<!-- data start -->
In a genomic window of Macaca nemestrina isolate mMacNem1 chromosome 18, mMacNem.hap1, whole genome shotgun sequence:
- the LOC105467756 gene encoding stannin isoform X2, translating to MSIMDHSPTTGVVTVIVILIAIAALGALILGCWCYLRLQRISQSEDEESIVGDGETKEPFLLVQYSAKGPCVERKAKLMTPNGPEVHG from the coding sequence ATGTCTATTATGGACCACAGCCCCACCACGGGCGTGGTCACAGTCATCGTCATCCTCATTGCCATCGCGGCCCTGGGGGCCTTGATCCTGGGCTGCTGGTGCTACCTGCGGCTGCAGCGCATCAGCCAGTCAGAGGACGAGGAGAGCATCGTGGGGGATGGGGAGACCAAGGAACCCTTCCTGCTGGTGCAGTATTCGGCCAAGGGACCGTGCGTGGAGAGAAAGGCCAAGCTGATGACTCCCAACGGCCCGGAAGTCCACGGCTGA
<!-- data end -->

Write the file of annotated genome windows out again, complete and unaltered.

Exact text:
In a genomic window of Macaca nemestrina isolate mMacNem1 chromosome 18, mMacNem.hap1, whole genome shotgun sequence:
- the LOC105467756 gene encoding stannin isoform X2, translating to MSIMDHSPTTGVVTVIVILIAIAALGALILGCWCYLRLQRISQSEDEESIVGDGETKEPFLLVQYSAKGPCVERKAKLMTPNGPEVHG from the coding sequence ATGTCTATTATGGACCACAGCCCCACCACGGGCGTGGTCACAGTCATCGTCATCCTCATTGCCATCGCGGCCCTGGGGGCCTTGATCCTGGGCTGCTGGTGCTACCTGCGGCTGCAGCGCATCAGCCAGTCAGAGGACGAGGAGAGCATCGTGGGGGATGGGGAGACCAAGGAACCCTTCCTGCTGGTGCAGTATTCGGCCAAGGGACCGTGCGTGGAGAGAAAGGCCAAGCTGATGACTCCCAACGGCCCGGAAGTCCACGGCTGA